A Swingin’ Cat
Danielle Snow was the cleverest girl in eighth grade, a storywriter with a penchant for old—fashioned sayings. She was also the cutest. That year, we had dance parties at kids’ houses every Friday night. There were core kids and quorum kids, and I was a quorum kid, there to fill out the room. Mike Freese, handsome and confident, was core.
The final party of the school year was at Danielle’s house. Dani was seated on the sofa with boys all around—like Scarlett O’Hara. Her gaze was cast coyly downward at Miss Brontë, the white Himalayan on her lap, as we vied in lame ways to earn her affection. One or another would attempt a witty remark, and she’d pierce every one with a clever riposte. At one point she sighed and wrinkled her nose. “There are more Axe—soaked boys in here than you can shake a stick at.”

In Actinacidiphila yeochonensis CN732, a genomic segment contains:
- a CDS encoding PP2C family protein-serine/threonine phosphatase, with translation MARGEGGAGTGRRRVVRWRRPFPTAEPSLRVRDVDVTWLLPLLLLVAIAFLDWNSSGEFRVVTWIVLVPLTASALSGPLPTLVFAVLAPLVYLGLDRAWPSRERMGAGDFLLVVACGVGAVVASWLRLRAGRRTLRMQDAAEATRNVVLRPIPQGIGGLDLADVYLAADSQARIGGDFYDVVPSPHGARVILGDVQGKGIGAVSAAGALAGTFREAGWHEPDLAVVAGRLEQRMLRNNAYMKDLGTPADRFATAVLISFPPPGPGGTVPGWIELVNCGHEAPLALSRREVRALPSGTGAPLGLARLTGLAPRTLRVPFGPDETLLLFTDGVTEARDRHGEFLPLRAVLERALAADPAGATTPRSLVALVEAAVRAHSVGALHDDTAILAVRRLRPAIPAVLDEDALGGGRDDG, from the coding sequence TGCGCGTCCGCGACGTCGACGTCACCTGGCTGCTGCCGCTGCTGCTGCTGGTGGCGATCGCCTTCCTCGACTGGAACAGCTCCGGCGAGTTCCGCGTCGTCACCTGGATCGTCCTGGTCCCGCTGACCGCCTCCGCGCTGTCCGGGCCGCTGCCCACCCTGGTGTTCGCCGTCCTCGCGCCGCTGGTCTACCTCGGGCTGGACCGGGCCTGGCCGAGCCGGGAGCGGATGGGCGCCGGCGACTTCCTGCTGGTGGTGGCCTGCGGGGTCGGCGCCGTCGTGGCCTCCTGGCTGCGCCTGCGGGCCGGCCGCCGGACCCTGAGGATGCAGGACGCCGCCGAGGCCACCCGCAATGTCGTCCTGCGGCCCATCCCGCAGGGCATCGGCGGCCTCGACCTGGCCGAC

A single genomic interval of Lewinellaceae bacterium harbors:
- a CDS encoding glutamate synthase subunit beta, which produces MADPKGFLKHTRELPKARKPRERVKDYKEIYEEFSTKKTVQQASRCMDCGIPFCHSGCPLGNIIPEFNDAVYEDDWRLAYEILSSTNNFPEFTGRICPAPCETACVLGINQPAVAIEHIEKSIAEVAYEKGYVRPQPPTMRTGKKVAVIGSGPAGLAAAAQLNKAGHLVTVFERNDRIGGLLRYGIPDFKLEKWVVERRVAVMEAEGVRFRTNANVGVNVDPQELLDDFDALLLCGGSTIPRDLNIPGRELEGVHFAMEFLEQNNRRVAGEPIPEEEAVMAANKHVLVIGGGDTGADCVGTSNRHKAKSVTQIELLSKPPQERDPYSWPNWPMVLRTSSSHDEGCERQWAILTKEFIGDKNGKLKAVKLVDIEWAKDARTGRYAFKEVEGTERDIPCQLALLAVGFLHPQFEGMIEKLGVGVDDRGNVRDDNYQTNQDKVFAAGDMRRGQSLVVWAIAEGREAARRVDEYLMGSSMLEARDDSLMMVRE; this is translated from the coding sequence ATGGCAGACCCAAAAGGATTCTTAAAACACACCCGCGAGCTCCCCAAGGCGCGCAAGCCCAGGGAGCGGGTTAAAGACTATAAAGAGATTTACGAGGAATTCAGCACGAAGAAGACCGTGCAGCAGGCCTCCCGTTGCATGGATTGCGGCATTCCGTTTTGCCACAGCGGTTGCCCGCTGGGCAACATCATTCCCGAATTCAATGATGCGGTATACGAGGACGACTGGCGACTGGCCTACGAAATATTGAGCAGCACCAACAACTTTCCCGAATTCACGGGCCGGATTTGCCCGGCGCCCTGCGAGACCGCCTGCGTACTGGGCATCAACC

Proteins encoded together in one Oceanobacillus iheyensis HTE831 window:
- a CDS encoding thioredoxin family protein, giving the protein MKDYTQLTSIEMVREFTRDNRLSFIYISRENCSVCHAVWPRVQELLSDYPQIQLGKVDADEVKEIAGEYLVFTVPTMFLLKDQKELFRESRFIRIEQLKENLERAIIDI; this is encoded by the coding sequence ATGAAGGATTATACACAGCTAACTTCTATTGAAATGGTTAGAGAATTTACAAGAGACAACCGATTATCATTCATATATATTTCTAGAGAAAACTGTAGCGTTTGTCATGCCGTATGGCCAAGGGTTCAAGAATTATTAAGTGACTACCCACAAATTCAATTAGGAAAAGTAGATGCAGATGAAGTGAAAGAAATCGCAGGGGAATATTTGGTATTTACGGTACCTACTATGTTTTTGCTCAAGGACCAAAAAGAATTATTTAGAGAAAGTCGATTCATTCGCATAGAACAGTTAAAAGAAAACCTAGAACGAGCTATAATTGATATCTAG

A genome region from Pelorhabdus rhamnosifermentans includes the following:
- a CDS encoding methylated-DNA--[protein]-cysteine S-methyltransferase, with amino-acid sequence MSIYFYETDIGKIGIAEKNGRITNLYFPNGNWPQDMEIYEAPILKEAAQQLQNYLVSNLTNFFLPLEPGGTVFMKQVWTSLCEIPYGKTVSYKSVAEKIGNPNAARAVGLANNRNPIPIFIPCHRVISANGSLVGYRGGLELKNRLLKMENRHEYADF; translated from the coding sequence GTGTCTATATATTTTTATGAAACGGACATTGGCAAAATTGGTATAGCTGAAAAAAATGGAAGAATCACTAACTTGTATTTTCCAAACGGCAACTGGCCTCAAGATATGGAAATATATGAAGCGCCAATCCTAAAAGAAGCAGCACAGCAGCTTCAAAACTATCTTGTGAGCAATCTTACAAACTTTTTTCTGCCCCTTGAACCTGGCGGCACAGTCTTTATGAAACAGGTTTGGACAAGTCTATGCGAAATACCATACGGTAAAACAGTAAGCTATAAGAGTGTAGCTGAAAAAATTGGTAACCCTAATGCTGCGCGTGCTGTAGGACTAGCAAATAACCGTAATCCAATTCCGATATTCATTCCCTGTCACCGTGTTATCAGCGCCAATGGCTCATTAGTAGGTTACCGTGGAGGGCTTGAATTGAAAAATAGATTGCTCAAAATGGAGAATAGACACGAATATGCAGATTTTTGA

“I don’t think so,” said Mike, who grabbed a wooden ruler and shook it at all the boys in a humorous impression of a cranky old man.
Dani served Mike a promising smile. I noted his technique.
Two hours later, with the party waning, and a summer without hope of seeing Dani looming, Dani observed, “You can’t swing a cat in here without hitting a Halo fanatic.”
“You’re right!” I said. Filled with sudden inspiration, I grabbed Miss Brontë by her back legs, yanked her from Dani’s lap, and swung her in a wild arc, striking Nick Flores.
Nick’s arm took five stitches, and the cat broke its leg. Now who the hell knew that cats’ legs were so brittle?
I changed schools next fall.